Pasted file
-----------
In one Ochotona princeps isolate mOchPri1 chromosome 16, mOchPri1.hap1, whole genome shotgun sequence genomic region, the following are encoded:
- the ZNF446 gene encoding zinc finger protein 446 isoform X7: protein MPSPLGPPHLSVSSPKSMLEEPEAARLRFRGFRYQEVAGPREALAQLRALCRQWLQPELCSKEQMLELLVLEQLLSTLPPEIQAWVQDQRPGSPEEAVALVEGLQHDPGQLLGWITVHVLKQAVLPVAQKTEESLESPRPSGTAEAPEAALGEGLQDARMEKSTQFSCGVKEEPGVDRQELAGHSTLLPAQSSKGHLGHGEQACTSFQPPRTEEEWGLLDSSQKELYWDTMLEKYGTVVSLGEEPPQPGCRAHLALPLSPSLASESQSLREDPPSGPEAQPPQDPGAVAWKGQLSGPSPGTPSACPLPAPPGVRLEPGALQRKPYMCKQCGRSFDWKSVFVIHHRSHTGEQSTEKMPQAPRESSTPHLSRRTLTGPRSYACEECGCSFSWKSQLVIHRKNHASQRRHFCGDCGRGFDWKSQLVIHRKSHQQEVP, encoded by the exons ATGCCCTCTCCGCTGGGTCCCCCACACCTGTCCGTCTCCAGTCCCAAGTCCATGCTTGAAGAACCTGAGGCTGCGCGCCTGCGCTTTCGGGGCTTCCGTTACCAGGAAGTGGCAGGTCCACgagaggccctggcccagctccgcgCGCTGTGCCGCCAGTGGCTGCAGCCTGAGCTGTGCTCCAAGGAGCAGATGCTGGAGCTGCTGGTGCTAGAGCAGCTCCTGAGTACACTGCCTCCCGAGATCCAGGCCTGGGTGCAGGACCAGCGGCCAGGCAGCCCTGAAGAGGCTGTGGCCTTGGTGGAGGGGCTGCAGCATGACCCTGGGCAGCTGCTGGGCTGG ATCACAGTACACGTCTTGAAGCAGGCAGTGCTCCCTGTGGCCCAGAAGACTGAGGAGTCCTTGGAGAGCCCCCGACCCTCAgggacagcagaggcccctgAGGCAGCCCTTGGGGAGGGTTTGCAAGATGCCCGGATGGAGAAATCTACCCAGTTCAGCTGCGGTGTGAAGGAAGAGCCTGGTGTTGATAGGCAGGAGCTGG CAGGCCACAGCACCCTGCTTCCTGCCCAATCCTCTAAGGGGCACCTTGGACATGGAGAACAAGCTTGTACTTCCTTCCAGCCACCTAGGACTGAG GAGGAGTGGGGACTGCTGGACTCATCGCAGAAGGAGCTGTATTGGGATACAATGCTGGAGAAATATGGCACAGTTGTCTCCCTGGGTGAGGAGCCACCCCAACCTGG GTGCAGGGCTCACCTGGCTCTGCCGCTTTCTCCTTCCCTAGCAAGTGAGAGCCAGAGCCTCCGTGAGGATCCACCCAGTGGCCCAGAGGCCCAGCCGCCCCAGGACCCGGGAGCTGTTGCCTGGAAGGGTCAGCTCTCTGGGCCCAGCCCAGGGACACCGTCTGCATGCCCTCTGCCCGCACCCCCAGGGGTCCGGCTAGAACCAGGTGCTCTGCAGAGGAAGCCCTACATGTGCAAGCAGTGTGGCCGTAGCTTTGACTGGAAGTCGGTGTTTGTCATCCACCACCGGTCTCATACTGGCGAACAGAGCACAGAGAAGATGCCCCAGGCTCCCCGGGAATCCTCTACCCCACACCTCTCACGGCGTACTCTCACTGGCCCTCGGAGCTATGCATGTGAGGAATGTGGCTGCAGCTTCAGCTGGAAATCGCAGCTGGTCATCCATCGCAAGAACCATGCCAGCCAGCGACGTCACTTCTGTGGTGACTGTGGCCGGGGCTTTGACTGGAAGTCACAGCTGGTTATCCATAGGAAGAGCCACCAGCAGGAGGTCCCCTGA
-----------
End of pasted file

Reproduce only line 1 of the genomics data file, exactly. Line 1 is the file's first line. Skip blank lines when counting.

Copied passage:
In one Ochotona princeps isolate mOchPri1 chromosome 16, mOchPri1.hap1, whole genome shotgun sequence genomic region, the following are encoded: